Alaska Legislature passes pharmacy bill

Natalie McCay, Cate Kowalski and MacKenzie Peeler help customers on Tuesday, May 8, 2018, at Petersburg Rexall Drug. (Photo by Joe Viechnicki/KFSK)

Alaska pharmacists celebrated the passage of a bill making changes to prescription drug benefits and how businesses are reimbursed for that medication.

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House Bill 240 was opposed by health insurers and the companies they hire to oversee pharmacy drug sales. The Senate passed the bill and it awaits the governor’s signature.

After trying with other pharmacists to get it passed for about a decade, Petersburg Rexall Drug Store pharmacist Cate Kowalski is elated.

The change will give the state the authority to decide appeals on the reimbursement that pharmacies receive for medication impacts her business the most.

“We’ve been getting squeezed and squeezed for years,” Kowalski said. “To the point where it’s not covering the cost of what we pay for these drugs. When you try to appeal them we had no recourse. We would send things in. They would say, ‘Oh yes this is how you do it,’ but we would never get anything back.”

Insurance providers hire pharmacy benefit managers, or companies that provide oversight of the medication reimbursement. The managers have the authority to negotiate drug prices between insurers and pharmacies and decide appeals.

HB 240 creates a more transparent appeal process for pharmacies disputing reimbursement, and also gives the state’s Division of Insurance final say in disputes.

Express Scripts is  a national pharmacy benefit management company headquartered in St. Louis. Senior Director Cindy Laubacher testified April 20 before the Senate Finance Committee.

Laubacher outlined multiple problems she saw in the legislation. Turning over appeal authority to the state was a huge concern.

“We have appeals processes,” Laubacher told the committee. “We are happy to sit down and talk about creating an appeals process in statute that makes sense, that is fair for everyone but we would say that handing the state the authority to make, taking that authority away from our clients and giving it to the state to make reimbursement decisions is hugely problematic for us and for our clients.”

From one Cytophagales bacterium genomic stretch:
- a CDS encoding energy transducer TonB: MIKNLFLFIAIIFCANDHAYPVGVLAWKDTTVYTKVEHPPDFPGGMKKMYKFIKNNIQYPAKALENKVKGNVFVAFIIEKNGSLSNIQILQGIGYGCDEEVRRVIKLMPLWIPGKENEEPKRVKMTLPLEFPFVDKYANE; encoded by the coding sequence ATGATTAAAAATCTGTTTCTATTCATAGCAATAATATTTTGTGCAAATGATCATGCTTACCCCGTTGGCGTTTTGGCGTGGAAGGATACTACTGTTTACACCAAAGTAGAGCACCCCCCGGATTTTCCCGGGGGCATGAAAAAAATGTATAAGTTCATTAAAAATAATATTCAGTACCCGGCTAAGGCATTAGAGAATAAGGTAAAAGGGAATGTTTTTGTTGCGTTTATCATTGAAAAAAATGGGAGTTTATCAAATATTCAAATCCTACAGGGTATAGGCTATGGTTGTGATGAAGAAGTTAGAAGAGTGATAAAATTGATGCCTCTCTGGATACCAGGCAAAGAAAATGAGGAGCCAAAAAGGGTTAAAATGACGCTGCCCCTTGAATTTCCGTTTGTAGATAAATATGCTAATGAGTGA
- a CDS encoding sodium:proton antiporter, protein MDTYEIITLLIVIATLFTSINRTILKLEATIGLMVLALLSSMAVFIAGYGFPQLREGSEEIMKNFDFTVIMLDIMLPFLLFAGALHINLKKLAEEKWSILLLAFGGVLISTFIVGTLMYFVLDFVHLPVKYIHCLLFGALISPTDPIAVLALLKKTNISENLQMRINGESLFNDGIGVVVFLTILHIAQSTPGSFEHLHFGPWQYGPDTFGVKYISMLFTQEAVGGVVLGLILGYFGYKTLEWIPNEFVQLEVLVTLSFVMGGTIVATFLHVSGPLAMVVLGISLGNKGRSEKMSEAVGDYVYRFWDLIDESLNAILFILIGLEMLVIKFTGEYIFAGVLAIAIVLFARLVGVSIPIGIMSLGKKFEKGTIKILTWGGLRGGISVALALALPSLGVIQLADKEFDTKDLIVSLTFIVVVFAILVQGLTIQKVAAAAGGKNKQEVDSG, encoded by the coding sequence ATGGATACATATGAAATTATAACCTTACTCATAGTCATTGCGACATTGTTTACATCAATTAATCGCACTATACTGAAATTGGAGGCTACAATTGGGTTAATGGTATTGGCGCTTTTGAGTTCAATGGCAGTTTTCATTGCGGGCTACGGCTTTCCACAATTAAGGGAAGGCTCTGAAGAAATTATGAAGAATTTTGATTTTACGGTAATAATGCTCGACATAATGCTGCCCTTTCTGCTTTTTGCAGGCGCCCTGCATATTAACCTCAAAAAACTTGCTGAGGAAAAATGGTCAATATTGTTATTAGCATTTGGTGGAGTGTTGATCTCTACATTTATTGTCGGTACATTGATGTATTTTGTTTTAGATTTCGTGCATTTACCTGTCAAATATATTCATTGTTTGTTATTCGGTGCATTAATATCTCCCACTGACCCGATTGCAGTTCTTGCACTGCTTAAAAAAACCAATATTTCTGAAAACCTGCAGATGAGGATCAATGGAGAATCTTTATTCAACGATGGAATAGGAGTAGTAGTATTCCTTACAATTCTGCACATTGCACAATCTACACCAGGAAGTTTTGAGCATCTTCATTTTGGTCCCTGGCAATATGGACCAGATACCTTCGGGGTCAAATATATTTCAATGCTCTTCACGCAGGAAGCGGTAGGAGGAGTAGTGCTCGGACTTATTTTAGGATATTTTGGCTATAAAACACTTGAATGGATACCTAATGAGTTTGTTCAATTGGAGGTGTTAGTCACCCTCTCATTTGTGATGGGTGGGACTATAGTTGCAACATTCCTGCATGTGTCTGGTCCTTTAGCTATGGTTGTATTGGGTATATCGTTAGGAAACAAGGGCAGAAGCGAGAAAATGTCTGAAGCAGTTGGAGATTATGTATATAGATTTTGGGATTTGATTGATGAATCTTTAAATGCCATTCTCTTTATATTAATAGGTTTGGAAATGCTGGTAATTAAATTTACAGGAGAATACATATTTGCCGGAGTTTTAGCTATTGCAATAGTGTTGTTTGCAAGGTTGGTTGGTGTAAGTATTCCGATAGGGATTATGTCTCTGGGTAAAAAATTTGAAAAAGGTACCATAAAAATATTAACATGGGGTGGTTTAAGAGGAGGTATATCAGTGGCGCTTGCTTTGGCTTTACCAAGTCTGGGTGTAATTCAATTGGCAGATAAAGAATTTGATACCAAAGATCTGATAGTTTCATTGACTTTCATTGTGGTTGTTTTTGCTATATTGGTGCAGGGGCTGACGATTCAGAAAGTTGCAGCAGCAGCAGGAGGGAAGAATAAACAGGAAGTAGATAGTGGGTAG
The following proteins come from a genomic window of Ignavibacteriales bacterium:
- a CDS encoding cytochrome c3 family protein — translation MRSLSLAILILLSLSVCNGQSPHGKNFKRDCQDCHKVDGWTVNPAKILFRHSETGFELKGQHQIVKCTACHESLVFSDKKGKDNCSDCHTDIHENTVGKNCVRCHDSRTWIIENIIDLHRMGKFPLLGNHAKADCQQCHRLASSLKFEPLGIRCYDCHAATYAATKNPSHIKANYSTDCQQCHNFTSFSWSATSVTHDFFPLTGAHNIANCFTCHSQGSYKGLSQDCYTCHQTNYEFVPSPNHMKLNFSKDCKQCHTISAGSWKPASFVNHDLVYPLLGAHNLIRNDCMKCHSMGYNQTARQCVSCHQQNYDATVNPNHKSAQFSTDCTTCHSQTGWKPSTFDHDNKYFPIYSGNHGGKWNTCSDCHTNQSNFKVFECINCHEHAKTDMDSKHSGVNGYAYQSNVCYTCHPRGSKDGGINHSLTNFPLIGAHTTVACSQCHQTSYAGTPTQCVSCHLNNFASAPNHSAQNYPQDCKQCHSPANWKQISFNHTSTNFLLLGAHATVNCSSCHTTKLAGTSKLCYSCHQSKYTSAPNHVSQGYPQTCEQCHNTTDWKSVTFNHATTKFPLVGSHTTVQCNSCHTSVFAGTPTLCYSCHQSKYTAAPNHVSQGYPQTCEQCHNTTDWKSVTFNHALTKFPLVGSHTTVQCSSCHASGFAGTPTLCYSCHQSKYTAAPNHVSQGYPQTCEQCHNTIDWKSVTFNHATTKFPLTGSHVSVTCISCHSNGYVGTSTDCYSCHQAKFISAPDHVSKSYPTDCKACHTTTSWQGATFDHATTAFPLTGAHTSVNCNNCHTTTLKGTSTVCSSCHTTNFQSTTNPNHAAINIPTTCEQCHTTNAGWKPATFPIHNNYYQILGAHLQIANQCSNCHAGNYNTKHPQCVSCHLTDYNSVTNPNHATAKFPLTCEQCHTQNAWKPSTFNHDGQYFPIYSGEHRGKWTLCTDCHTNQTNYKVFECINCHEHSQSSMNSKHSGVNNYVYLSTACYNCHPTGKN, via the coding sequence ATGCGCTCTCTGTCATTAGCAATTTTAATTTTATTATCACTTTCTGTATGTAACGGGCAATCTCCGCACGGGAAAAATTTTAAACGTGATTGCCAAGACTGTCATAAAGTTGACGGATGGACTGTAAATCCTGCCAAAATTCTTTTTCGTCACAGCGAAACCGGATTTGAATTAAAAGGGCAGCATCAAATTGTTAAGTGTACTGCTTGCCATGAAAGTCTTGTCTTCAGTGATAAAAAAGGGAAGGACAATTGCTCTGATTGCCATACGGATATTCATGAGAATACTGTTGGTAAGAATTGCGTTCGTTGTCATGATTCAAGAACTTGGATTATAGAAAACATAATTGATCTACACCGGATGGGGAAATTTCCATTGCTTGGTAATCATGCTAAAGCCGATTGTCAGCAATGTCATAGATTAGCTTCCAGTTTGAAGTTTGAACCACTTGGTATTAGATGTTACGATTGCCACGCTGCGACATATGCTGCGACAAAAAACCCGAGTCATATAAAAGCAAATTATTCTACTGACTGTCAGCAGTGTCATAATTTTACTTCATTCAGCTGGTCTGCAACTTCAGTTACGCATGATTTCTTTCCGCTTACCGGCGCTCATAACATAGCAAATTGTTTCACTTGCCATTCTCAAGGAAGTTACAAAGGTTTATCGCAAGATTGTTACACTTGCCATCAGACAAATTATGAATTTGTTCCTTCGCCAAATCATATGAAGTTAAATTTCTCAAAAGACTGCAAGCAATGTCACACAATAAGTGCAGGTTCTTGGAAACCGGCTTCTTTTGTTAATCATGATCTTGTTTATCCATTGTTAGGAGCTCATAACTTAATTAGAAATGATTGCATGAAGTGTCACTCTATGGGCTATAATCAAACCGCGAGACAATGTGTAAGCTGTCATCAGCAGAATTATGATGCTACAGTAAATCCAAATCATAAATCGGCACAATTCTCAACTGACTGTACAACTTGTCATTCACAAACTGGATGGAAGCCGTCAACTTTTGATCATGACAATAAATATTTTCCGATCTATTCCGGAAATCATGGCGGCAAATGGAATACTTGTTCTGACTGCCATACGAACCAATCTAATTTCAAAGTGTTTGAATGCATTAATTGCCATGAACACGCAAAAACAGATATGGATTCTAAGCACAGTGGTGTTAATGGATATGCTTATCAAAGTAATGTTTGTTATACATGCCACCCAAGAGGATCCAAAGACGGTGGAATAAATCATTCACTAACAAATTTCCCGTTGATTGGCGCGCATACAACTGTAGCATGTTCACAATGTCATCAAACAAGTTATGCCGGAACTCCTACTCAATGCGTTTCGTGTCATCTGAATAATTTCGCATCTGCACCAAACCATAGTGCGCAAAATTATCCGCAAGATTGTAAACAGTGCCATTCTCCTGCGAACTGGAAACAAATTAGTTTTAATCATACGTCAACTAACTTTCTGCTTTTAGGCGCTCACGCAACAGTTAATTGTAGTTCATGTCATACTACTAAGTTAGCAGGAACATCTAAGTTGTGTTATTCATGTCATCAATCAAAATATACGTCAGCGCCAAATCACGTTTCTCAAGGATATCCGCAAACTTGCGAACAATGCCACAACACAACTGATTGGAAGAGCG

Laubacher explained her company was not trying to put community pharmacies out of business.

Small independent businesses say they are being forced to close, though.

Alaska Pharmacists Association legislative co-chairman Barry Christensen of Ketchikan told the committee the group has seen a 25 percent decrease in independently owned community pharmacies. He said pharmacy benefit management companies played a big role in those closures.

Alaska Pharmacists Association supported the legislation, as did the state’s Board of Pharmacy.

Legislators were convinced to make changes in the pricing practices.

On the Senate floor, Anchorage Republican Cathy Giessel gave the example of Tamiflu, used to treat influenza.

“Wholesale distributors in this example last year was selling Tamiflu for about $58 for a prescription,” Giessel said. “But the PBMs were reimbursing the pharmacy $20 for that prescription. Every time a pharmacy dispensed Tamiflu they were losing $38. There’s not many businesses that can stay in business with that kind of loss Mr. President.”

Supporters of the bill said benefit managers prohibit pharmacies from mailing prescription medication to rural parts of the state.

They’ve also not allowed a pharmacist to tell a customer when there’s a less expensive option for medication if a customer opts to pay out of pocket.

The legislation prohibits the mailing restriction and the so-called “gag rule” for cheaper options in contracts between benefit managers and pharmacies.

It also seeks to create more reasonable procedures for PBMs auditing pharmacies and it requires PBMs to register with the state.

The bill was opposed by America’s Health Insurance Plans, a trade association that wrote it will increase the cost of medication.

Insurance companies say benefit managers help prevent fraud and keep medication costs down.

Health insurer Aetna opposed it.

The bill was sponsored by Fairbanks Democrat David Guttenberg and had legislators signing on as sponsors from both sides of the aisle.

The bill passed the House unanimously in April and the Senate earlier this month and goes next to the governor for his signature.

(Editor’s note: Petersburg Rexall Drug is an underwriter of KFSK in Petersburg.)